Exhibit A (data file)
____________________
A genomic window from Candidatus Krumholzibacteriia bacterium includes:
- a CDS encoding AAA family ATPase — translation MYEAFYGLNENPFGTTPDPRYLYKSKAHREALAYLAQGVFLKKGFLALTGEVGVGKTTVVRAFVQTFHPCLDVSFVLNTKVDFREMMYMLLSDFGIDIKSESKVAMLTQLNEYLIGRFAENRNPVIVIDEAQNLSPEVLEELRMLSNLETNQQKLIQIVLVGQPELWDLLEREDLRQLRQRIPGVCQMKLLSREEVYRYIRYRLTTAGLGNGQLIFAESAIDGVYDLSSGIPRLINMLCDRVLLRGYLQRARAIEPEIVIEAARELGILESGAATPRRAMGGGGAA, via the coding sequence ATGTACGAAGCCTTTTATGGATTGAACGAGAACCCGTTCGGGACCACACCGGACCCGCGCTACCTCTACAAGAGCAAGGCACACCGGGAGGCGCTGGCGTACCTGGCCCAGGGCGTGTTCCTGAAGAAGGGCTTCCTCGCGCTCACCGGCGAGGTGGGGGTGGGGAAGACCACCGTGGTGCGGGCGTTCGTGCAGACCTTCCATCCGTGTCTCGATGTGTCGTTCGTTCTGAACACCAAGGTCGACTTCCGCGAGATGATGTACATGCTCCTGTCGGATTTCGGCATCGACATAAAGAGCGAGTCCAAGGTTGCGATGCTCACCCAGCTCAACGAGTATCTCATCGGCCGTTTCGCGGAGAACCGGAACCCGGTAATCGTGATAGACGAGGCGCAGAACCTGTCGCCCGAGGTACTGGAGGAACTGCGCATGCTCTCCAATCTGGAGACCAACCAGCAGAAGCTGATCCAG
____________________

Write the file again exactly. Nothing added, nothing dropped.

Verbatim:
A genomic window from Candidatus Krumholzibacteriia bacterium includes:
- a CDS encoding AAA family ATPase — translation MYEAFYGLNENPFGTTPDPRYLYKSKAHREALAYLAQGVFLKKGFLALTGEVGVGKTTVVRAFVQTFHPCLDVSFVLNTKVDFREMMYMLLSDFGIDIKSESKVAMLTQLNEYLIGRFAENRNPVIVIDEAQNLSPEVLEELRMLSNLETNQQKLIQIVLVGQPELWDLLEREDLRQLRQRIPGVCQMKLLSREEVYRYIRYRLTTAGLGNGQLIFAESAIDGVYDLSSGIPRLINMLCDRVLLRGYLQRARAIEPEIVIEAARELGILESGAATPRRAMGGGGAA, via the coding sequence ATGTACGAAGCCTTTTATGGATTGAACGAGAACCCGTTCGGGACCACACCGGACCCGCGCTACCTCTACAAGAGCAAGGCACACCGGGAGGCGCTGGCGTACCTGGCCCAGGGCGTGTTCCTGAAGAAGGGCTTCCTCGCGCTCACCGGCGAGGTGGGGGTGGGGAAGACCACCGTGGTGCGGGCGTTCGTGCAGACCTTCCATCCGTGTCTCGATGTGTCGTTCGTTCTGAACACCAAGGTCGACTTCCGCGAGATGATGTACATGCTCCTGTCGGATTTCGGCATCGACATAAAGAGCGAGTCCAAGGTTGCGATGCTCACCCAGCTCAACGAGTATCTCATCGGCCGTTTCGCGGAGAACCGGAACCCGGTAATCGTGATAGACGAGGCGCAGAACCTGTCGCCCGAGGTACTGGAGGAACTGCGCATGCTCTCCAATCTGGAGACCAACCAGCAGAAGCTGATCCAG